Closing a small law practice – The short list
Whether you are changing careers, retiring or merging with
another firm, there are many reasons why you might need to close
your law office. Even if you don't have plans to do so any time
soon, it is prudent to prepare a succession plan for when the time
comes (particularly if due to unforeseen circumstances) to make the
process as seamless as possible. With a plan in place, you'll know
exactly what needs to be done and how to do it within the confines of your
fiduciary duties. Here are five essential steps that you'll
need to build into your plan:
1. Notify Clients. First take stock of
your open matters. For those matters that you have time to
complete, do so. For ongoing matters that you cannot finalize, you
must take necessary steps to ensure that your withdrawal does not
have a "material adverse effect on the interests of the client"
(Rule 1.16(b)). As such, you should provide written notice of your
intent to withdraw from representation. It is important to provide
your clients with the opportunity to select new counsel, and
adequate time to do so. For matters pending before a tribunal, you
will need to obtain leave of court to withdraw from a matter.
2. Return Client Files. Whenever
possible, return original files to clients. If you must retain
certain original files, be sure to inform clients of where the
files will be stored and whom to contact to retrieve those files.
For all other files, obtain informed consent from your client to
destroy their files pursuant to the
Professional Rules of Conduct. The simplest way to do this is
by conveying your retention and disposition schedule to the client
at the outset of the engagement via your fee agreement. For ongoing
matters that require successor counsel, you'll need consent from
your client before transferring files to another law firm.
3. Protect Yourself and Your Family. Most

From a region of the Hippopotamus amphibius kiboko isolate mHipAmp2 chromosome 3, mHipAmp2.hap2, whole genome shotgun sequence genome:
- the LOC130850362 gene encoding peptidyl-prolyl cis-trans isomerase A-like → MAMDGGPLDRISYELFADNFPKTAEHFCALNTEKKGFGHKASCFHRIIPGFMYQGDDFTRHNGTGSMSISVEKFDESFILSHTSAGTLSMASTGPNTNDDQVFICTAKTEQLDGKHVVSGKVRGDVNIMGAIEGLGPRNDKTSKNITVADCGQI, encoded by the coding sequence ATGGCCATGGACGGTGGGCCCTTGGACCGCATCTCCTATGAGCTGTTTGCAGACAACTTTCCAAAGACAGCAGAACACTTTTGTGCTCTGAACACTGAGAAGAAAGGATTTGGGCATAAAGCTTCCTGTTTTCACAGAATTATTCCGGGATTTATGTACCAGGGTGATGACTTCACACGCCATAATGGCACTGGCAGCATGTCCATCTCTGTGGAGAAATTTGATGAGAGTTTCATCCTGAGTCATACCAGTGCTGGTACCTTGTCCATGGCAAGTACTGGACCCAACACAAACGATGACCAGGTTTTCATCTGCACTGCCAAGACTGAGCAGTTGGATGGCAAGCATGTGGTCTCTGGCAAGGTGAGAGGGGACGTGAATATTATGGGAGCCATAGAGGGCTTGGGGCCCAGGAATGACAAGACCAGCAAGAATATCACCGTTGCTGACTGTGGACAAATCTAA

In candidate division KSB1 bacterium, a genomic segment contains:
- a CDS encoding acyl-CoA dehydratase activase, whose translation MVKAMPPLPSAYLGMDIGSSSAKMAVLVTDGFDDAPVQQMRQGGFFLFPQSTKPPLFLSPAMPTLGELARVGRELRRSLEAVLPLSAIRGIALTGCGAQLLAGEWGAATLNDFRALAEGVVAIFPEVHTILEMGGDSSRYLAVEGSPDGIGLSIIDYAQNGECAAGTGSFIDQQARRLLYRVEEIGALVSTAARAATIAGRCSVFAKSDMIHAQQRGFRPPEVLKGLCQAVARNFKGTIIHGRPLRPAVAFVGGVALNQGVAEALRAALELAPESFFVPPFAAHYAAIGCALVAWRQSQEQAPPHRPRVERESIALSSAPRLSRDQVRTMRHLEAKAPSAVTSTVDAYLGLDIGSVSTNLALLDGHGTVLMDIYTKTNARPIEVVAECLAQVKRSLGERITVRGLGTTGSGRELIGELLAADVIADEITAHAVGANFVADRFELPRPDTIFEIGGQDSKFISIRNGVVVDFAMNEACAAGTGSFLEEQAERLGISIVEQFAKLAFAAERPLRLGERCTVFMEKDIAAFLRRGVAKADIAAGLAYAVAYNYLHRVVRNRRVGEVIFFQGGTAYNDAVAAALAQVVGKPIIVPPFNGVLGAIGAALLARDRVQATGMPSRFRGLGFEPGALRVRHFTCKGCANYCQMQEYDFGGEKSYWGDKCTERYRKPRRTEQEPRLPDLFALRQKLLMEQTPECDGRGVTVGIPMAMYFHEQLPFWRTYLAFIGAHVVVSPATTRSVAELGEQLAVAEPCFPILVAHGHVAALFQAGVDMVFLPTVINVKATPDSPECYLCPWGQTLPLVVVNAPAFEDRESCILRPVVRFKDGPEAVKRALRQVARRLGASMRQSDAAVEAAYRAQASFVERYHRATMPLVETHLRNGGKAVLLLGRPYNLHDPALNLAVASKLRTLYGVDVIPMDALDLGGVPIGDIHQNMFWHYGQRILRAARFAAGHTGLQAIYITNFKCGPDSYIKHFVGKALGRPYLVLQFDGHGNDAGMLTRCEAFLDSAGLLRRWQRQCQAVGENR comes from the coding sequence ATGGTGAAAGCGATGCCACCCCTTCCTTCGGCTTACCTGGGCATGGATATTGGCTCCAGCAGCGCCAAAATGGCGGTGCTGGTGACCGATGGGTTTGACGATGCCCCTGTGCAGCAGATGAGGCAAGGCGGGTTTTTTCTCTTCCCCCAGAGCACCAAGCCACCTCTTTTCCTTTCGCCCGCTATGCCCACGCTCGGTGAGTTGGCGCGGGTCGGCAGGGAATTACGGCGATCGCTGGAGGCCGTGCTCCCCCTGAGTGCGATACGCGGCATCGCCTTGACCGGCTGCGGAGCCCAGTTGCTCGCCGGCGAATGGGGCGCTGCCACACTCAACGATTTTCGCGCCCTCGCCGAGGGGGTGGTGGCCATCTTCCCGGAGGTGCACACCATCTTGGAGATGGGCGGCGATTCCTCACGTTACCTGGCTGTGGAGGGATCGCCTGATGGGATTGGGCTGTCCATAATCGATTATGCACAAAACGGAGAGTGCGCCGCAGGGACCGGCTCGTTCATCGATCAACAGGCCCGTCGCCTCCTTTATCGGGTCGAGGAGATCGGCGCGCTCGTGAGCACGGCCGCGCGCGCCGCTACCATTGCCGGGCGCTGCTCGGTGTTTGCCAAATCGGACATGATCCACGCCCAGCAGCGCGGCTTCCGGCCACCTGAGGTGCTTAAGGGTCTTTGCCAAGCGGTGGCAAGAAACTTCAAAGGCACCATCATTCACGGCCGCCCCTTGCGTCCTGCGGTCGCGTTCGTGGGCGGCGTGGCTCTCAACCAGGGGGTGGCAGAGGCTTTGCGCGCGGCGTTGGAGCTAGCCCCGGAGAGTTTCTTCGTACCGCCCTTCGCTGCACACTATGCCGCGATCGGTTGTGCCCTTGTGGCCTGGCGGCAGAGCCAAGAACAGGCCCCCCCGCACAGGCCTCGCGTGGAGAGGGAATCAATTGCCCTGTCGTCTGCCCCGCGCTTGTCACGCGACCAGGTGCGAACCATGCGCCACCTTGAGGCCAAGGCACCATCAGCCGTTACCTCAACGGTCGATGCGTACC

(if not all) malpractice insurance policies are "claims-made,"
which means the only policy that will protect you is one that is in
effect at the time in which a claim is made against you for
malpractice, not the policy that was in effect at the time the
events occurred giving rise to the claim. Thus, you should discuss
"tail" coverage with your malpractice provider. Many providers
offer free tail coverage so long as you have had premium coverage
in effect for a certain number of years (typically 2-3) and you
retire altogether from the practice of law.
4. Account for Unearned Fees. For work
that has and will not be completed, you must account to your
clients for any unearned fees. Your trust
account reconciliation records should provide the necessary
information with regard to each client and the funds that remain in
your trust account. If you cannot locate your client or cannot
identify the owner of the funds, the funds will likely escheat to
the IOLTA Committee (see proposed
resolution currently pending before the SJC). For further
assistance in closing out your IOLTA account, contact the IOLTA Committee or Board of Bar Overseers.
5. Notify the BBO. Finally, you should
notify the Board of Bar Overseers of your new address, and if you
are retiring, change your status.
Tip courtesy of Heidi Alexander, Law Office
Management Assistance Program.
Published October 16, 2014
To learn more about the Law Practice Management
Section, which is complimentary for all MBA members,
contact LPM Section Chair Cynthia E.
MacCausland or Vice Chair Damian J.